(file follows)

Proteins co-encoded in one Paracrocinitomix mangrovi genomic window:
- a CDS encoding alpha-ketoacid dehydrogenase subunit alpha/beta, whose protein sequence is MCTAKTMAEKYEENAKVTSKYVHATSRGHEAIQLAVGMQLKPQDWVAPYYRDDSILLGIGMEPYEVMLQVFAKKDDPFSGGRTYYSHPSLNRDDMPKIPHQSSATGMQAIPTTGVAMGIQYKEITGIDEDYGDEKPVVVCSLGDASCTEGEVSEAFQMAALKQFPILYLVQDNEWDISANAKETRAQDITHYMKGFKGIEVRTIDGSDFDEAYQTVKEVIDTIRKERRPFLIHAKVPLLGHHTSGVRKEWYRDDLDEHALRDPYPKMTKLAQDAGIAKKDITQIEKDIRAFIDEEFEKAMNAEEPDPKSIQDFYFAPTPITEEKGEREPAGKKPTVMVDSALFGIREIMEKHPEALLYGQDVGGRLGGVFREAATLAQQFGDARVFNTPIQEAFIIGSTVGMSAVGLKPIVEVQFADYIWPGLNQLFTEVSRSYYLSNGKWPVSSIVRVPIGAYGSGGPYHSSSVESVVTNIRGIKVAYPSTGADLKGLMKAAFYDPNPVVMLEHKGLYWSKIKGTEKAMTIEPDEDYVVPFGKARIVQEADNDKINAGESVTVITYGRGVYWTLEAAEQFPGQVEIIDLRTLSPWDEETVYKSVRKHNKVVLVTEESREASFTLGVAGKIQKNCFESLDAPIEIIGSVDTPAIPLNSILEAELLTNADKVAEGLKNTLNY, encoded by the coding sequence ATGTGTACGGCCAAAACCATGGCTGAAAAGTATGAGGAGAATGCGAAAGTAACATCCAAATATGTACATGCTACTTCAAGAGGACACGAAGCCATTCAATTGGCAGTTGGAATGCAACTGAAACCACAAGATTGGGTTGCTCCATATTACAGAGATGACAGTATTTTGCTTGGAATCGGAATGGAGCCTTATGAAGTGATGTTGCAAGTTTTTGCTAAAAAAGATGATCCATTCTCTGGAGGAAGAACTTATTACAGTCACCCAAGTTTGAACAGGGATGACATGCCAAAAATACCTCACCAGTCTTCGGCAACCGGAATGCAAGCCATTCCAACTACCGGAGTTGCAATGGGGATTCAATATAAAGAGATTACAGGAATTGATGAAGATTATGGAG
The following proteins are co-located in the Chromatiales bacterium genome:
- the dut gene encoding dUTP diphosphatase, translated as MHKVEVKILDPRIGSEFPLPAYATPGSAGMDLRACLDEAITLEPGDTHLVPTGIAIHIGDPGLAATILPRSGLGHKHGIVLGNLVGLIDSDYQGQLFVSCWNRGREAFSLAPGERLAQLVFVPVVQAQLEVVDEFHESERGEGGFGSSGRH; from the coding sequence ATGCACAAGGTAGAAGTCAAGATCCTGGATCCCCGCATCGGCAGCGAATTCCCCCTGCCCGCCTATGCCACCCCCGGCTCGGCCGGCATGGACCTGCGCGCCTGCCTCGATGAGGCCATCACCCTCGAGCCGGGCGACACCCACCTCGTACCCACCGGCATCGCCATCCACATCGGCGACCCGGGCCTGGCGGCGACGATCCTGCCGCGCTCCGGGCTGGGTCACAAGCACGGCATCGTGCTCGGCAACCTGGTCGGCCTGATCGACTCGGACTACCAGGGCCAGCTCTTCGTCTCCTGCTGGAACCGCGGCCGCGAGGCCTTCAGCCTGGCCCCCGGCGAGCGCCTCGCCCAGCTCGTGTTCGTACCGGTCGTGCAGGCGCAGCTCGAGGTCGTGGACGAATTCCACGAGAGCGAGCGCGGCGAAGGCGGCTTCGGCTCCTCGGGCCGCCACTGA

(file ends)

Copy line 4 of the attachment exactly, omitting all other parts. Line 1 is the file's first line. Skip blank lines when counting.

- the dut gene encoding dUTP diphosphatase, translated as MHKVEVKILDPRIGSEFPLPAYATPGSAGMDLRACLDEAITLEPGDTHLVPTGIAIHIGDPGLAATILPRSGLGHKHGIVLGNLVGLIDSDYQGQLFVSCWNRGREAFSLAPGERLAQLVFVPVVQAQLEVVDEFHESERGEGGFGSSGRH; from the coding sequence ATGCACAAGGTAGAAGTCAAGATCCTGGATCCCCGCATCGGCAGCGAATTCCCCCTGCCCGCCTATGCCACCCCCGGCTCGGCCGGCATGGACCTGCGCGCCTGCCTCGATGAGGCCATCACCCTCGAGCCGGGCGACACCCACCTCGTACCCACCGGCATCGCCATCCACATCGGCGACCCGGGCCTGGCGGCGACGATCCTGCCGCGCTCCGGGCTGGGTCACAAGCACGGCATCGTGCTCGGCAACCTGGTCGGCCTGATCGACTCGGACTACCAGGGCCAGCTCTTCGTCTCCTGCTGGAACCGCGGCCGCGAGGCCTTCAGCCTGGCCCCCGGCGAGCGCCTCGCCCAGCTCGTGTTCGTACCGGTCGTGCAGGCGCAGCTCGAGGTCGTGGACGAATTCCACGAGAGCGAGCGCGGCGAAGGCGGCTTCGGCTCCTCGGGCCGCCACTGA